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  • Writer's pictureAustin Blake

Building Something Great

With the rise of software development, we've developed this sort of mindset as an entrepreneurship society that you should release early to test your concept and see how it goes. That the risk is taking too much time building something that nobody wants. That you should always start with an "MVP" (minimum viable product) and then iterate from there if it goes well. "Fail fast and fail often."

On the other side is this "build it and they will come" mentality. That you should take as much time as it takes to build something great, and trusting that people will recognize that it's great and will show up for it.

I don't think that there's one right way to do things. But to me, the "MVP" concept has never really rung true to how I want to build. And it has bothered me in the past that people treat this as the only practical way to create a new product.

There's something to be said about building something truly great, from the very beginning, and not releasing until it's a terrific product. There's something romantic about that. And I'm not trying to diminish the risk of it. It would be very painful to spend multiple years building something that you deem as great, only to have nobody want to use it. But even if that's the case, have you really lost any time on it? Or is the value in the journey of building the thing itself? And haven't you learned things along the way that will benefit you in your next product? If you're building something that you believe is insanely great, I don't believe that time spent building is time wasted, even if the release doesn't go as hoped.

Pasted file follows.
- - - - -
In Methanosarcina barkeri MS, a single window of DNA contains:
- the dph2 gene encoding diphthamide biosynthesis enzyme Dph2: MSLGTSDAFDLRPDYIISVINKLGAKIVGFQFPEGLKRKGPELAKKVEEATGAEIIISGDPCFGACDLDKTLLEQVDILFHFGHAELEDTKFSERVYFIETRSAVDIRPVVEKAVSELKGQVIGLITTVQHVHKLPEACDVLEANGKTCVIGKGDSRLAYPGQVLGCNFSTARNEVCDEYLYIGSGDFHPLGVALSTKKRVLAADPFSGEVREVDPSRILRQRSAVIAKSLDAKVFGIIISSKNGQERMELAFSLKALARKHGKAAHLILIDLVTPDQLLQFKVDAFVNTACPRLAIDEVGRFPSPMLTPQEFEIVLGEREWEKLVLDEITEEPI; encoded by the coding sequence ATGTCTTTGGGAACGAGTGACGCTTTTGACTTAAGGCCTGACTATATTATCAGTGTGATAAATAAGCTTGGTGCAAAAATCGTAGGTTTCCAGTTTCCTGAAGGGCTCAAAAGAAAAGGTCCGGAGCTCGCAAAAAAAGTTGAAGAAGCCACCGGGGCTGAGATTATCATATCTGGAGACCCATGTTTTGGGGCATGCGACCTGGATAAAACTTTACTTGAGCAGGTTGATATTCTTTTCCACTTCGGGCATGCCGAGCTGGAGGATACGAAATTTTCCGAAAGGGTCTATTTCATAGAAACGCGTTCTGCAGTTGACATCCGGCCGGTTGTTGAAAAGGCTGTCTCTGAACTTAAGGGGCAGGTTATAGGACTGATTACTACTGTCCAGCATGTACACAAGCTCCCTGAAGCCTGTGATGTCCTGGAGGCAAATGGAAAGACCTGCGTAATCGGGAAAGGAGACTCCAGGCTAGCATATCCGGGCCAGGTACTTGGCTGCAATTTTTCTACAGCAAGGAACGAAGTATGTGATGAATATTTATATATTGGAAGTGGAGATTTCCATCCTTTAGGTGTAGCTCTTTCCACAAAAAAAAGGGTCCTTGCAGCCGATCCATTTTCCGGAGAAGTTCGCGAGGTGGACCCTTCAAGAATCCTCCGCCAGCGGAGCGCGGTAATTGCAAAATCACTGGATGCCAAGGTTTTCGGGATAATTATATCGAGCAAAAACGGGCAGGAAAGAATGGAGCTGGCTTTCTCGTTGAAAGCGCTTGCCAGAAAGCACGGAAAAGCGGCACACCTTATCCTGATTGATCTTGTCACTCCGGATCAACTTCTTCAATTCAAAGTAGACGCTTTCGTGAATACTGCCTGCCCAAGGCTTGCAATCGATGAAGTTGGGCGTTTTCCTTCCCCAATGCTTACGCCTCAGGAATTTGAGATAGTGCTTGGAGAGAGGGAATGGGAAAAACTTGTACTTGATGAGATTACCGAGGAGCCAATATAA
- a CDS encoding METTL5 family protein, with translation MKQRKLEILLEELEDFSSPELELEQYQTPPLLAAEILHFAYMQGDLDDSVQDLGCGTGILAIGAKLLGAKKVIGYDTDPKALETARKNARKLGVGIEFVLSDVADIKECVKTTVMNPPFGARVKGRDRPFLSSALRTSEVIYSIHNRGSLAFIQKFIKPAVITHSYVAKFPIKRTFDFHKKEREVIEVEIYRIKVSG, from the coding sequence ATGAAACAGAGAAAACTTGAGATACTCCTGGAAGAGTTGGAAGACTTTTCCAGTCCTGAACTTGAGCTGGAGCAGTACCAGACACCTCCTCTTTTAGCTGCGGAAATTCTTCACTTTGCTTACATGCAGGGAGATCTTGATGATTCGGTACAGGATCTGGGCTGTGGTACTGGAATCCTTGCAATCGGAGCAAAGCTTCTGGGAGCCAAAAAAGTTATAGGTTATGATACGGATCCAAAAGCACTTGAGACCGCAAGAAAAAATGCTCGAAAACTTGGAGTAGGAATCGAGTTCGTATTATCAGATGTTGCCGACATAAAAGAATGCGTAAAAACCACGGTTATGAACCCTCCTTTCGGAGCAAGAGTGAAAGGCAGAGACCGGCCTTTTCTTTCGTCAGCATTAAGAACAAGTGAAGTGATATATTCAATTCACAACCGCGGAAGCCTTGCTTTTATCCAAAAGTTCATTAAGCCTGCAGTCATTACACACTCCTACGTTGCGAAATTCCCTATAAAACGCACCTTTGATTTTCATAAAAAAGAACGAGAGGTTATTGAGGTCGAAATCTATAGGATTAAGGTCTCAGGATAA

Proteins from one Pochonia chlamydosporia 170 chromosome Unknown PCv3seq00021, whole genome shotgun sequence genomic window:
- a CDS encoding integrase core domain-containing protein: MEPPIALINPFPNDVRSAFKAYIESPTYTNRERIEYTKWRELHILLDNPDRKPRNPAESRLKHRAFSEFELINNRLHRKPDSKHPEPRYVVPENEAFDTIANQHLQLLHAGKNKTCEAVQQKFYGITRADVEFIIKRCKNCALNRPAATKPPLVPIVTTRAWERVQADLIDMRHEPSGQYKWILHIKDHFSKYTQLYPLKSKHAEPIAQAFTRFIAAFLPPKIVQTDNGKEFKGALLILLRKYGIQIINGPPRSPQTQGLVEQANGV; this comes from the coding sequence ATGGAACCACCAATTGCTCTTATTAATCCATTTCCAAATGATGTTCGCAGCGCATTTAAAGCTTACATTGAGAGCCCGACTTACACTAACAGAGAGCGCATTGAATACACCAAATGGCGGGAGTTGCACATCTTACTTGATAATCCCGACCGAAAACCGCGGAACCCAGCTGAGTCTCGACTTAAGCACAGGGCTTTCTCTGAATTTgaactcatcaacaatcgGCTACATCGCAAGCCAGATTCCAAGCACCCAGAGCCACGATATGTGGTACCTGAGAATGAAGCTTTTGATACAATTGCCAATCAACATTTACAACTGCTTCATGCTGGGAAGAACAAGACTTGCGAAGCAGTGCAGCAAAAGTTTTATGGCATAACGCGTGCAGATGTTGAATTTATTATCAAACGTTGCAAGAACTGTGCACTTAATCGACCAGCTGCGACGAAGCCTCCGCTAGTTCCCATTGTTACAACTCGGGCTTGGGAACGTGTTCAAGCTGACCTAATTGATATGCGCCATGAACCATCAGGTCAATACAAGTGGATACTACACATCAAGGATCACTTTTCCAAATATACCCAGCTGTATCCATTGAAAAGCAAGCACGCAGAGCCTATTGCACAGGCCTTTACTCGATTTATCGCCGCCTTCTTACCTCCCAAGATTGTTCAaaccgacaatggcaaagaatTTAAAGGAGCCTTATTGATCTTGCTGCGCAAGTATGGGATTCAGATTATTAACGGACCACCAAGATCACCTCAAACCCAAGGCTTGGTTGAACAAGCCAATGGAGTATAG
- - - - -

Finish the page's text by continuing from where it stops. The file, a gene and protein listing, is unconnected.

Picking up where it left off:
I also tend to think that if you're building something that you want, the chances are slim that you are 1 in 7 billion people that want that thing. But marketing is a whole different story that I won't dive into here.

To me, building an MVP tends to have an air of disingenuous-ness. Not that it's always that way, or that's not an okay way of doing things. But it's difficult to feel passionate about something that I'm not pouring my whole heart and soul into. It's much easier to get my brain and heart along for the ride, and convince myself that something is worth spending time on, if my mission is to build something truly awesome, something "insanely great".

"MVP" has only recently become an option, but that doesn't mean it's the only way to do things

Before software, the minimum-viable-product mentality was not an option. Because the product couldn't be given over-the-air updates later on, it had to work as intended, and work in a great way, from the very beginning. You couldn't buy a toolset in the 1800s with the promise of future updates. You had to research and buy the best toolset, with the knowledge that what you bought was what you got.